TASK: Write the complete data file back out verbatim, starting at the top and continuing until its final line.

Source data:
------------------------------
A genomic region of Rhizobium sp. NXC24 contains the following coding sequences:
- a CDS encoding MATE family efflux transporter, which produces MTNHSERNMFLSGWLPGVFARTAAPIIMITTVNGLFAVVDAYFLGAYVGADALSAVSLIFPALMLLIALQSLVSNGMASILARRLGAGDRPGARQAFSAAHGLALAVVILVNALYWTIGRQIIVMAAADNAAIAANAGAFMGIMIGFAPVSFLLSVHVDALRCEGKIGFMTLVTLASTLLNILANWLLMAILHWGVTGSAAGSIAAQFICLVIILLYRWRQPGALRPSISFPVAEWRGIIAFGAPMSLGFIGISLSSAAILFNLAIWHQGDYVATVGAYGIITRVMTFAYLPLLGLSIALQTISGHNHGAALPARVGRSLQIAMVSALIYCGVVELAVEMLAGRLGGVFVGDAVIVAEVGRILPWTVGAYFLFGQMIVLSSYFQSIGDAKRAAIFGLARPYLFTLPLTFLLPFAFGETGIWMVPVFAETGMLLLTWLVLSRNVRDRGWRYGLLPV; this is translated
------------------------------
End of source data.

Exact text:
A genomic region of Rhizobium sp. NXC24 contains the following coding sequences:
- a CDS encoding MATE family efflux transporter, which produces MTNHSERNMFLSGWLPGVFARTAAPIIMITTVNGLFAVVDAYFLGAYVGADALSAVSLIFPALMLLIALQSLVSNGMASILARRLGAGDRPGARQAFSAAHGLALAVVILVNALYWTIGRQIIVMAAADNAAIAANAGAFMGIMIGFAPVSFLLSVHVDALRCEGKIGFMTLVTLASTLLNILANWLLMAILHWGVTGSAAGSIAAQFICLVIILLYRWRQPGALRPSISFPVAEWRGIIAFGAPMSLGFIGISLSSAAILFNLAIWHQGDYVATVGAYGIITRVMTFAYLPLLGLSIALQTISGHNHGAALPARVGRSLQIAMVSALIYCGVVELAVEMLAGRLGGVFVGDAVIVAEVGRILPWTVGAYFLFGQMIVLSSYFQSIGDAKRAAIFGLARPYLFTLPLTFLLPFAFGETGIWMVPVFAETGMLLLTWLVLSRNVRDRGWRYGLLPV; this is translated